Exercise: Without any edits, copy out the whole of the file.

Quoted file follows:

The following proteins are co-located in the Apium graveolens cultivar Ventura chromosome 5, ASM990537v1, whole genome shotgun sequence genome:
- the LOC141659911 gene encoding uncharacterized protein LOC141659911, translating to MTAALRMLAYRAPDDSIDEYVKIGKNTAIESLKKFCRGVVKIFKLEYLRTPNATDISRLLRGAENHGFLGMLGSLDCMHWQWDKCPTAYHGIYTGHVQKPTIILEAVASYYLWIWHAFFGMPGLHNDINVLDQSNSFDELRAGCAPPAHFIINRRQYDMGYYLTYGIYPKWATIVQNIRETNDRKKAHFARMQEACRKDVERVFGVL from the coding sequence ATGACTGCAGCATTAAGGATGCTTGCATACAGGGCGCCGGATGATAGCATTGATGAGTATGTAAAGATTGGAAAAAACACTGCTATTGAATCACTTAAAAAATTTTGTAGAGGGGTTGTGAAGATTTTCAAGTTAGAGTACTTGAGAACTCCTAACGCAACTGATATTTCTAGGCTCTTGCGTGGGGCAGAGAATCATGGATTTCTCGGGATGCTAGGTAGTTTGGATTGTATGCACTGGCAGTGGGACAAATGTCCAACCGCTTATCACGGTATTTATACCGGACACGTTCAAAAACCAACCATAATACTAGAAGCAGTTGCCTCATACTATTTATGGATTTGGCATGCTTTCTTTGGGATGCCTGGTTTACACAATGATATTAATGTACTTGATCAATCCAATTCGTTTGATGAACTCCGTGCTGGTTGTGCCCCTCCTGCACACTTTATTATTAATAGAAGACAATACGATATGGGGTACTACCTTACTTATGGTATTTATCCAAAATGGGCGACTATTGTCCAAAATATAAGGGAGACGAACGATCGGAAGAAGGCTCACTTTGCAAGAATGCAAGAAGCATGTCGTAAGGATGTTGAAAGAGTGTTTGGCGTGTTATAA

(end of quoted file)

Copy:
The following proteins are co-located in the Apium graveolens cultivar Ventura chromosome 5, ASM990537v1, whole genome shotgun sequence genome:
- the LOC141659911 gene encoding uncharacterized protein LOC141659911, translating to MTAALRMLAYRAPDDSIDEYVKIGKNTAIESLKKFCRGVVKIFKLEYLRTPNATDISRLLRGAENHGFLGMLGSLDCMHWQWDKCPTAYHGIYTGHVQKPTIILEAVASYYLWIWHAFFGMPGLHNDINVLDQSNSFDELRAGCAPPAHFIINRRQYDMGYYLTYGIYPKWATIVQNIRETNDRKKAHFARMQEACRKDVERVFGVL from the coding sequence ATGACTGCAGCATTAAGGATGCTTGCATACAGGGCGCCGGATGATAGCATTGATGAGTATGTAAAGATTGGAAAAAACACTGCTATTGAATCACTTAAAAAATTTTGTAGAGGGGTTGTGAAGATTTTCAAGTTAGAGTACTTGAGAACTCCTAACGCAACTGATATTTCTAGGCTCTTGCGTGGGGCAGAGAATCATGGATTTCTCGGGATGCTAGGTAGTTTGGATTGTATGCACTGGCAGTGGGACAAATGTCCAACCGCTTATCACGGTATTTATACCGGACACGTTCAAAAACCAACCATAATACTAGAAGCAGTTGCCTCATACTATTTATGGATTTGGCATGCTTTCTTTGGGATGCCTGGTTTACACAATGATATTAATGTACTTGATCAATCCAATTCGTTTGATGAACTCCGTGCTGGTTGTGCCCCTCCTGCACACTTTATTATTAATAGAAGACAATACGATATGGGGTACTACCTTACTTATGGTATTTATCCAAAATGGGCGACTATTGTCCAAAATATAAGGGAGACGAACGATCGGAAGAAGGCTCACTTTGCAAGAATGCAAGAAGCATGTCGTAAGGATGTTGAAAGAGTGTTTGGCGTGTTATAA